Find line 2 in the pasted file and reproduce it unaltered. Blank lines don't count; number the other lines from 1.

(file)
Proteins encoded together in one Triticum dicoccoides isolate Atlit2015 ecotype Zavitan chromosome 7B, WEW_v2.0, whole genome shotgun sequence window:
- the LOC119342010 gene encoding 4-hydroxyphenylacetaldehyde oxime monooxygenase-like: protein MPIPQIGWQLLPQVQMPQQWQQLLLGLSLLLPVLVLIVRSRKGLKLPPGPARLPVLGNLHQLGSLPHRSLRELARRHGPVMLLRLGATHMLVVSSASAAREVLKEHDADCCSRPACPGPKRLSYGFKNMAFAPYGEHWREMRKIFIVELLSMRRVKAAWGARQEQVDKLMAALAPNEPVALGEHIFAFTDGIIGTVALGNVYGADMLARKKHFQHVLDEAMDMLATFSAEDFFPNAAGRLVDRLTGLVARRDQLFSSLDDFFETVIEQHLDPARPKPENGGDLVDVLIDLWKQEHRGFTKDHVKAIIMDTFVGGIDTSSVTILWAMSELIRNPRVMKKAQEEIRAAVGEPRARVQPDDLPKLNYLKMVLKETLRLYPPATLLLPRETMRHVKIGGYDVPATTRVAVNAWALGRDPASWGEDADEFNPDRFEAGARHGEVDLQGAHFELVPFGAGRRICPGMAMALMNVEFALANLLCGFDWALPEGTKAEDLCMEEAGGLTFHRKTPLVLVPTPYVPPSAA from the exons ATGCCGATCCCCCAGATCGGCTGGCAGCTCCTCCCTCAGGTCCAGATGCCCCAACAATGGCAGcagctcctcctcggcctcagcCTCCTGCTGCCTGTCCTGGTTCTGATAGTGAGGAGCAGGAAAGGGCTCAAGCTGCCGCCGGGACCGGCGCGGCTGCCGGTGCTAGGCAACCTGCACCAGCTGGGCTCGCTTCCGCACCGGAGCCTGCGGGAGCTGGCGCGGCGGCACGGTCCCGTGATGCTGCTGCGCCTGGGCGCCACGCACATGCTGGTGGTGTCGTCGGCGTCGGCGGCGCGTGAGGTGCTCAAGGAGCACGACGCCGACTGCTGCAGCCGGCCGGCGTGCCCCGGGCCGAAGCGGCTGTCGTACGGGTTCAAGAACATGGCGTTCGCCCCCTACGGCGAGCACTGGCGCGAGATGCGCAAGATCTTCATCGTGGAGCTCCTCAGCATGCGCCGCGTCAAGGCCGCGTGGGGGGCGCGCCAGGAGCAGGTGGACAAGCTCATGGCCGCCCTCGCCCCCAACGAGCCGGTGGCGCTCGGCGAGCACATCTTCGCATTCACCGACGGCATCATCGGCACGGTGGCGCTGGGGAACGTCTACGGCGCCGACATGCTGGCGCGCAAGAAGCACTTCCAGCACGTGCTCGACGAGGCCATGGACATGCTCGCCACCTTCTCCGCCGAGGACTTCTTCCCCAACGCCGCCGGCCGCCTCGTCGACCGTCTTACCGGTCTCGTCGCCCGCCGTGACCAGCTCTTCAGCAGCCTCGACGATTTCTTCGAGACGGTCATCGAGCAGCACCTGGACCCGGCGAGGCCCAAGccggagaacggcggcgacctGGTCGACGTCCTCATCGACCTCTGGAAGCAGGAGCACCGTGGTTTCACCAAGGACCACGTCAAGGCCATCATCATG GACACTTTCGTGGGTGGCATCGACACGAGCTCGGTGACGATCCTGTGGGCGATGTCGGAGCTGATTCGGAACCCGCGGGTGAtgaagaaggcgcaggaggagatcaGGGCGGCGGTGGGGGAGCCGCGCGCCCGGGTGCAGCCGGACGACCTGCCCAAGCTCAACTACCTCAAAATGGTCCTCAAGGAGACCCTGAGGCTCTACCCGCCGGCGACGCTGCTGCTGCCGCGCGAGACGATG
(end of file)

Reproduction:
- the LOC119342010 gene encoding 4-hydroxyphenylacetaldehyde oxime monooxygenase-like: protein MPIPQIGWQLLPQVQMPQQWQQLLLGLSLLLPVLVLIVRSRKGLKLPPGPARLPVLGNLHQLGSLPHRSLRELARRHGPVMLLRLGATHMLVVSSASAAREVLKEHDADCCSRPACPGPKRLSYGFKNMAFAPYGEHWREMRKIFIVELLSMRRVKAAWGARQEQVDKLMAALAPNEPVALGEHIFAFTDGIIGTVALGNVYGADMLARKKHFQHVLDEAMDMLATFSAEDFFPNAAGRLVDRLTGLVARRDQLFSSLDDFFETVIEQHLDPARPKPENGGDLVDVLIDLWKQEHRGFTKDHVKAIIMDTFVGGIDTSSVTILWAMSELIRNPRVMKKAQEEIRAAVGEPRARVQPDDLPKLNYLKMVLKETLRLYPPATLLLPRETMRHVKIGGYDVPATTRVAVNAWALGRDPASWGEDADEFNPDRFEAGARHGEVDLQGAHFELVPFGAGRRICPGMAMALMNVEFALANLLCGFDWALPEGTKAEDLCMEEAGGLTFHRKTPLVLVPTPYVPPSAA from the exons ATGCCGATCCCCCAGATCGGCTGGCAGCTCCTCCCTCAGGTCCAGATGCCCCAACAATGGCAGcagctcctcctcggcctcagcCTCCTGCTGCCTGTCCTGGTTCTGATAGTGAGGAGCAGGAAAGGGCTCAAGCTGCCGCCGGGACCGGCGCGGCTGCCGGTGCTAGGCAACCTGCACCAGCTGGGCTCGCTTCCGCACCGGAGCCTGCGGGAGCTGGCGCGGCGGCACGGTCCCGTGATGCTGCTGCGCCTGGGCGCCACGCACATGCTGGTGGTGTCGTCGGCGTCGGCGGCGCGTGAGGTGCTCAAGGAGCACGACGCCGACTGCTGCAGCCGGCCGGCGTGCCCCGGGCCGAAGCGGCTGTCGTACGGGTTCAAGAACATGGCGTTCGCCCCCTACGGCGAGCACTGGCGCGAGATGCGCAAGATCTTCATCGTGGAGCTCCTCAGCATGCGCCGCGTCAAGGCCGCGTGGGGGGCGCGCCAGGAGCAGGTGGACAAGCTCATGGCCGCCCTCGCCCCCAACGAGCCGGTGGCGCTCGGCGAGCACATCTTCGCATTCACCGACGGCATCATCGGCACGGTGGCGCTGGGGAACGTCTACGGCGCCGACATGCTGGCGCGCAAGAAGCACTTCCAGCACGTGCTCGACGAGGCCATGGACATGCTCGCCACCTTCTCCGCCGAGGACTTCTTCCCCAACGCCGCCGGCCGCCTCGTCGACCGTCTTACCGGTCTCGTCGCCCGCCGTGACCAGCTCTTCAGCAGCCTCGACGATTTCTTCGAGACGGTCATCGAGCAGCACCTGGACCCGGCGAGGCCCAAGccggagaacggcggcgacctGGTCGACGTCCTCATCGACCTCTGGAAGCAGGAGCACCGTGGTTTCACCAAGGACCACGTCAAGGCCATCATCATG GACACTTTCGTGGGTGGCATCGACACGAGCTCGGTGACGATCCTGTGGGCGATGTCGGAGCTGATTCGGAACCCGCGGGTGAtgaagaaggcgcaggaggagatcaGGGCGGCGGTGGGGGAGCCGCGCGCCCGGGTGCAGCCGGACGACCTGCCCAAGCTCAACTACCTCAAAATGGTCCTCAAGGAGACCCTGAGGCTCTACCCGCCGGCGACGCTGCTGCTGCCGCGCGAGACGATG